IMDb > "Buffy the Vampire Slayer" Restless (2000)

"Buffy the Vampire Slayer" Restless (2000)

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Overview

User Rating:
8.8/10   1,481 votes »
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Director:
Writers:
Joss Whedon (created by)
Joss Whedon (written by)
Contact:
View company contact information for Restless on IMDbPro.
Original Air Date:
23 May 2000 (Season 4, Episode 22)
Genre:
Plot:
Buffy, Willow, Xander, and Giles experience dreams in which they are pursued by a mysterious figure. Full summary » | Full synopsis »
User Reviews:
It's Dreamy , no pun intended. See more (8 total) »

Cast

 (Episode Cast) (in credits order)

Episode Crew
Directed by
Joss Whedon 
 
Writing credits
Joss Whedon (created by)

Joss Whedon (written by)

Produced by
Gail Berman .... executive producer
Gareth Davies .... producer
Jane Espenson .... co-producer
David Fury .... producer
Sandy Gallin .... executive producer
David Greenwalt .... consulting producer
Fran Rubel Kuzui .... executive producer
Kaz Kuzui .... executive producer
Marti Noxon .... supervising producer
David Solomon .... co-producer
Joss Whedon .... executive producer
 
Original Music by
Christophe Beck 
 
Cinematography by
Michael Gershman (director of photography)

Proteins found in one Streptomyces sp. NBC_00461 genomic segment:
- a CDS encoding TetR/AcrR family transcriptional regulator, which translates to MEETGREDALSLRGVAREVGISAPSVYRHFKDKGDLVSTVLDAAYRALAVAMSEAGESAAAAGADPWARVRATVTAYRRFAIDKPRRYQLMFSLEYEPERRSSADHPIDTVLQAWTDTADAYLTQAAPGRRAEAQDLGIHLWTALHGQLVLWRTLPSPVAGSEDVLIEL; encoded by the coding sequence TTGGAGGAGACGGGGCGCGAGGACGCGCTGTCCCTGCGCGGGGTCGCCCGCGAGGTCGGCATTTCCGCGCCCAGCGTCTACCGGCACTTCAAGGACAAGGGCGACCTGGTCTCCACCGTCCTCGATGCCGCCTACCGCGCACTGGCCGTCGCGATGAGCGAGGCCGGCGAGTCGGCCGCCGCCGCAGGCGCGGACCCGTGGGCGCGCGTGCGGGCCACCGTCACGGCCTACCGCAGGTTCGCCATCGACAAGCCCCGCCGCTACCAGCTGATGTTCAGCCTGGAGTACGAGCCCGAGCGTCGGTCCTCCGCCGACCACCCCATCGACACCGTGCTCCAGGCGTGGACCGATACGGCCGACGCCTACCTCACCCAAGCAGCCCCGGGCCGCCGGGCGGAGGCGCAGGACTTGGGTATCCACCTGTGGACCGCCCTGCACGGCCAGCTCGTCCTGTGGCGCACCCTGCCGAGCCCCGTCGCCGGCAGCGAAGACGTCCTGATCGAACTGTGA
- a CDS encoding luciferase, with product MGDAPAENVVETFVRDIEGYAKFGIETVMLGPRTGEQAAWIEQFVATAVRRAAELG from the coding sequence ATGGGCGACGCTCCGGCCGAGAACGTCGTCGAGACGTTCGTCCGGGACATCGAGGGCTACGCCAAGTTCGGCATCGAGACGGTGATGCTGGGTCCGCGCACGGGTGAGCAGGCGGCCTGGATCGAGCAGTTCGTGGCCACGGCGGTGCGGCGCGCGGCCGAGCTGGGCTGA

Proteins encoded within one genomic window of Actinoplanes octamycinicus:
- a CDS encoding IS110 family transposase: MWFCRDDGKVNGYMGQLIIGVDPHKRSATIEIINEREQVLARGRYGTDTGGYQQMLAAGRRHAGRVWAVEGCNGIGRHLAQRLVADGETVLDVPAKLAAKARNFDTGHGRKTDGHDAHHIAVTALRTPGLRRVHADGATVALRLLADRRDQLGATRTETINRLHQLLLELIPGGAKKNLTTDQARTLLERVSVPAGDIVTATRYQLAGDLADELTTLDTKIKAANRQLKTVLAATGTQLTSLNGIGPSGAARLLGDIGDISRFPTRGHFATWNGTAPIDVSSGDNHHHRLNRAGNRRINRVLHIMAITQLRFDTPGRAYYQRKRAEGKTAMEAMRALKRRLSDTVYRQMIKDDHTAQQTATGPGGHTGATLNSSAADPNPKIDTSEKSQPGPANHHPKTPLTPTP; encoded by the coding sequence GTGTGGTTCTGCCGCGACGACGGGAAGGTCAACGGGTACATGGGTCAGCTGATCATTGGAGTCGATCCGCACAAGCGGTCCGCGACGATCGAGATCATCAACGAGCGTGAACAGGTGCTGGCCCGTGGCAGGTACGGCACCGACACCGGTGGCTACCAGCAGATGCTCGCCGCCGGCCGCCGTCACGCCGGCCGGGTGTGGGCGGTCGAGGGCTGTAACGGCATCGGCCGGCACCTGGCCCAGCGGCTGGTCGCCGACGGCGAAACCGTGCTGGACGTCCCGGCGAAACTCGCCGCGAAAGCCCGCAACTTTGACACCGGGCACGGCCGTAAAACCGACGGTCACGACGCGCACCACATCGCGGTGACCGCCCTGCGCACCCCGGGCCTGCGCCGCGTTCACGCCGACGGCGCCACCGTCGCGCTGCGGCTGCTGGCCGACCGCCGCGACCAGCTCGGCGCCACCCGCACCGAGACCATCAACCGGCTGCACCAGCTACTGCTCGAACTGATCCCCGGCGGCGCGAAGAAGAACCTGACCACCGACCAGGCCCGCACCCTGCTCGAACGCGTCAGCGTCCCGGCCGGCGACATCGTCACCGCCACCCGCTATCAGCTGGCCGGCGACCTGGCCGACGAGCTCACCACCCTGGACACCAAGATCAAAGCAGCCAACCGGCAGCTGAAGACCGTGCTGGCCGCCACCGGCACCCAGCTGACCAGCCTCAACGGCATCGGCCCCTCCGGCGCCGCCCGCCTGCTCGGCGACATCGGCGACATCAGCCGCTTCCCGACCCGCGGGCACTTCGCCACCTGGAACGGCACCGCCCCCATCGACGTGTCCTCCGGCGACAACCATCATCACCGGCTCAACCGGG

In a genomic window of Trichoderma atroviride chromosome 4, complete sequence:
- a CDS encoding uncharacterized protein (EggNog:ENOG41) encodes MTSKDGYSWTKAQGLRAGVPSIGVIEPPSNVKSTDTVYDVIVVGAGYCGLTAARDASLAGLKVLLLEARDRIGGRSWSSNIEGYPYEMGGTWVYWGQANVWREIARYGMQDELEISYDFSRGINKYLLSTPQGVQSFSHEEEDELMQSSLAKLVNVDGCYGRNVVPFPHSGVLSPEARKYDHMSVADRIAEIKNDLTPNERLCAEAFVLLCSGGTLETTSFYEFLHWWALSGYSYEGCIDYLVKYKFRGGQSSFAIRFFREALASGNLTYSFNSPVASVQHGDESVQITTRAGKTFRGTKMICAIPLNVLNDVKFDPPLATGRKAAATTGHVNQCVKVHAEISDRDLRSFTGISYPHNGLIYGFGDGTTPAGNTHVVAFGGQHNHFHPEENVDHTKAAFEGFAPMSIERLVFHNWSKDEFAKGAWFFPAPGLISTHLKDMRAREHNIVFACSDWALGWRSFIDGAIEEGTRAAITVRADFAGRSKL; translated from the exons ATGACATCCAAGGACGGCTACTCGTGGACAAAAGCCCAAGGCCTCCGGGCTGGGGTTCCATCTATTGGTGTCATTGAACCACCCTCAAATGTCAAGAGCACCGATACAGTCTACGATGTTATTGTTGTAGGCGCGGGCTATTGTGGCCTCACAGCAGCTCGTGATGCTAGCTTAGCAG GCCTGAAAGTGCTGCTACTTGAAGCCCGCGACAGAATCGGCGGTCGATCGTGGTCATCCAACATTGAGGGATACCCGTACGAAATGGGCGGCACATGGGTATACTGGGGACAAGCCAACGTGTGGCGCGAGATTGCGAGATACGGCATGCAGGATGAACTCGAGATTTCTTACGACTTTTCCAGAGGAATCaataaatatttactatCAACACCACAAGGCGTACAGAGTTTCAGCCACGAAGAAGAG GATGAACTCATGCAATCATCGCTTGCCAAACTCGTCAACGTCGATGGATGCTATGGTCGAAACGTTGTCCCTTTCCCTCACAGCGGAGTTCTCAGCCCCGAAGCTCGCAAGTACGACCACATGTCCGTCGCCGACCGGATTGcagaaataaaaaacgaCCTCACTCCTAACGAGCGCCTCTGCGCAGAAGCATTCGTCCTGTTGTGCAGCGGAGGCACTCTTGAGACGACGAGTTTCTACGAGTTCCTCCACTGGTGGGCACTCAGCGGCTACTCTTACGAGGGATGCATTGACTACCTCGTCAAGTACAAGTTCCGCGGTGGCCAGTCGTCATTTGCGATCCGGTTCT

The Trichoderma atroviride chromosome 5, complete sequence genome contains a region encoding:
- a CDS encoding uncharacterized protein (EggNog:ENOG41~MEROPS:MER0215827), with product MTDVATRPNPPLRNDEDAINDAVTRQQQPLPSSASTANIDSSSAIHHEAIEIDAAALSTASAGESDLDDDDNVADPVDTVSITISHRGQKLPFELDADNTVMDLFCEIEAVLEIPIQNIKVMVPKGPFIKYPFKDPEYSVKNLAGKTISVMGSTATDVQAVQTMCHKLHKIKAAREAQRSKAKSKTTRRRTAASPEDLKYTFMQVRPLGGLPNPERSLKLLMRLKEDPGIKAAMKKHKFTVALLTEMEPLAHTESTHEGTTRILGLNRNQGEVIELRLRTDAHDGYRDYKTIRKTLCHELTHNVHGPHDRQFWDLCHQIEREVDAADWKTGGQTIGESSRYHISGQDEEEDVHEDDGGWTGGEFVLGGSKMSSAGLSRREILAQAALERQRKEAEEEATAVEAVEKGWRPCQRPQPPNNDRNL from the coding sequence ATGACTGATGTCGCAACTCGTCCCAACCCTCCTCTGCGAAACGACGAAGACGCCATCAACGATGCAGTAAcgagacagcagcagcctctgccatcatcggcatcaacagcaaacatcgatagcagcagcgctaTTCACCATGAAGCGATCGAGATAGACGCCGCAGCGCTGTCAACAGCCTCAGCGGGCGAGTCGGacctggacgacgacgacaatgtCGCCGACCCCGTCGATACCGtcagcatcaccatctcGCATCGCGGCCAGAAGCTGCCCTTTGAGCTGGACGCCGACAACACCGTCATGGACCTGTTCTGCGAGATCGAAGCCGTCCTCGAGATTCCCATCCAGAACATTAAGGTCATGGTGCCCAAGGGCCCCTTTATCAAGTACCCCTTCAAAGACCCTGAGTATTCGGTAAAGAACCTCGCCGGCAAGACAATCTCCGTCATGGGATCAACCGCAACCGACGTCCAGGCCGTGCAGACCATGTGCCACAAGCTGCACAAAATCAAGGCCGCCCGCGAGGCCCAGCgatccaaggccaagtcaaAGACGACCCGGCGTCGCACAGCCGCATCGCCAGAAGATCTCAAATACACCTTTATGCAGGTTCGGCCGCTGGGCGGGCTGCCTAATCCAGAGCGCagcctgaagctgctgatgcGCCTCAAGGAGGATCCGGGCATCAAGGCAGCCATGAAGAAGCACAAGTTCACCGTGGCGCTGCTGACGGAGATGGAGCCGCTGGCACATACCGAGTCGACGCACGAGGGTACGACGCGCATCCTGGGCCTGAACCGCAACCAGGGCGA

Film Editing by
Regis Kimble  (as Regis B. Kimble)
 
Casting by
Anya Colloff 
Jennifer Fishman 
Amy McIntyre Britt 
 
Production Design by
Carey Meyer 
 
Art Direction by
Caroline Quinn 
 
Set Decoration by
David A. Koneff  (as David Koneff)
 
Costume Design by
Cynthia Bergstrom 
 
Makeup Department
Robin Beauchesne .... makeup artist
Gloria Pasqua Casny .... hair stylist
Todd McIntosh .... makeup supervisor
Michael Moore .... key hair stylist
Brigette A. Myre .... makeup artist (as Brigette Myre-Ellis)
Lisa Marie Rosenberg .... hair stylist
John Vulich .... special makeup effects supervisor
 
Production Management
Marc David Alpert .... production supervisor (as Marc D. Alpert)
John F. Perry .... unit production manager
 
Second Unit Director or Assistant Director
Athena Alexander .... second assistant director
Alan Steinman .... first assistant director
 
Art Department
Keith A. Cuba .... leadman (as Keith Cuba)
Randy Eriksen .... property master
Lisa Gamel .... paint foreman
Victoria Ruskin .... set designer
Kelly Schultz .... set dresser (1998-2002)